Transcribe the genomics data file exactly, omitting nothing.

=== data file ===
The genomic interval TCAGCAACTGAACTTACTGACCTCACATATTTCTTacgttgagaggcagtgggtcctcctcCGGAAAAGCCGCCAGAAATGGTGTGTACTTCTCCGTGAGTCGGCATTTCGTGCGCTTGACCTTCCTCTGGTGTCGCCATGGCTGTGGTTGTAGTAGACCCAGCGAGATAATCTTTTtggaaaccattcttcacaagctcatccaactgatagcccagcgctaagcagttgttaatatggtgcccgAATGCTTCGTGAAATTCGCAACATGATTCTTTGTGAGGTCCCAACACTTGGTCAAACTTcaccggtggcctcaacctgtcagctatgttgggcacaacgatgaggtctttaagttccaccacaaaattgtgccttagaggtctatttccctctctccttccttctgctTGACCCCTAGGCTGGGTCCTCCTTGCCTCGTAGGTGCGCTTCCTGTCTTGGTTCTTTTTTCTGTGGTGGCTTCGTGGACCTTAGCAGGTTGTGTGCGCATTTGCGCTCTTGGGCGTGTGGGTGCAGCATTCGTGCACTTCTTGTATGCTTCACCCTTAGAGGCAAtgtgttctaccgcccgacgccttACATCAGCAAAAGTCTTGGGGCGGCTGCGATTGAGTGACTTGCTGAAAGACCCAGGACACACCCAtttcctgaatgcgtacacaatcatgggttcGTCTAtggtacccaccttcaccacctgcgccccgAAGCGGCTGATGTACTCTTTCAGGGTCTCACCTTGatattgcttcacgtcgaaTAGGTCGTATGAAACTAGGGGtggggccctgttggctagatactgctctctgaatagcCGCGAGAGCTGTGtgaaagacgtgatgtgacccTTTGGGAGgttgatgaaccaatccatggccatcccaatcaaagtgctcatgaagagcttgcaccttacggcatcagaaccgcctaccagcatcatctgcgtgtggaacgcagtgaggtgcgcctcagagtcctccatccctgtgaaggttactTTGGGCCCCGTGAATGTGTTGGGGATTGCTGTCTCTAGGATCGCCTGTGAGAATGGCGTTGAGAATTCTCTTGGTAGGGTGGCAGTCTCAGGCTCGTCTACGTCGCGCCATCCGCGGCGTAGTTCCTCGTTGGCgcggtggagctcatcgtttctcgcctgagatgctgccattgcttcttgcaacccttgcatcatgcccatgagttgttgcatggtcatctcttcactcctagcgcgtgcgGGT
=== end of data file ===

The genomic interval TCAGCAACTGAACTTACTGACCTCACATATTTCTTacgttgagaggcagtgggtcctcctcCGGAAAAGCCGCCAGAAATGGTGTGTACTTCTCCGTGAGTCGGCATTTCGTGCGCTTGACCTTCCTCTGGTGTCGCCATGGCTGTGGTTGTAGTAGACCCAGCGAGATAATCTTTTtggaaaccattcttcacaagctcatccaactgatagcccagcgctaagcagttgttaatatggtgcccgAATGCTTCGTGAAATTCGCAACATGATTCTTTGTGAGGTCCCAACACTTGGTCAAACTTcaccggtggcctcaacctgtcagctatgttgggcacaacgatgaggtctttaagttccaccacaaaattgtgccttagaggtctatttccctctctccttccttctgctTGACCCCTAGGCTGGGTCCTCCTTGCCTCGTAGGTGCGCTTCCTGTCTTGGTTCTTTTTTCTGTGGTGGCTTCGTGGACCTTAGCAGGTTGTGTGCGCATTTGCGCTCTTGGGCGTGTGGGTGCAGCATTCGTGCACTTCTTGTATGCTTCACCCTTAGAGGCAAtgtgttctaccgcccgacgccttACATCAGCAAAAGTCTTGGGGCGGCTGCGATTGAGTGACTTGCTGAAAGACCCAGGACACACCCAtttcctgaatgcgtacacaatcatgggttcGTCTAtggtacccaccttcaccacctgcgccccgAAGCGGCTGATGTACTCTTTCAGGGTCTCACCTTGatattgcttcacgtcgaaTAGGTCGTATGAAACTAGGGGtggggccctgttggctagatactgctctctgaatagcCGCGAGAGCTGTGtgaaagacgtgatgtgacccTTTGGGAGgttgatgaaccaatccatggccatcccaatcaaagtgctcatgaagagcttgcaccttacggcatcagaaccgcctaccagcatcatctgcgtgtggaacgcagtgaggtgcgcctcagagtcctccatccctgtgaaggttactTTGGGCCCCGTGAATGTGTTGGGGATTGCTGTCTCTAGGATCGCCTGTGAGAATGGCGTTGAGAATTCTCTTGGTAGGGTGGCAGTCTCAGGCTCGTCTACGTCGCGCCATCCGCGGCGTAGTTCCTCGTTGGCgcggtggagctcatcgtttctcgcctgagatgctgccattgcttcttgcaacccttgcatcatgcccatgagttgttgcatggtcatctcttcactcctagcgcgtgcgGGT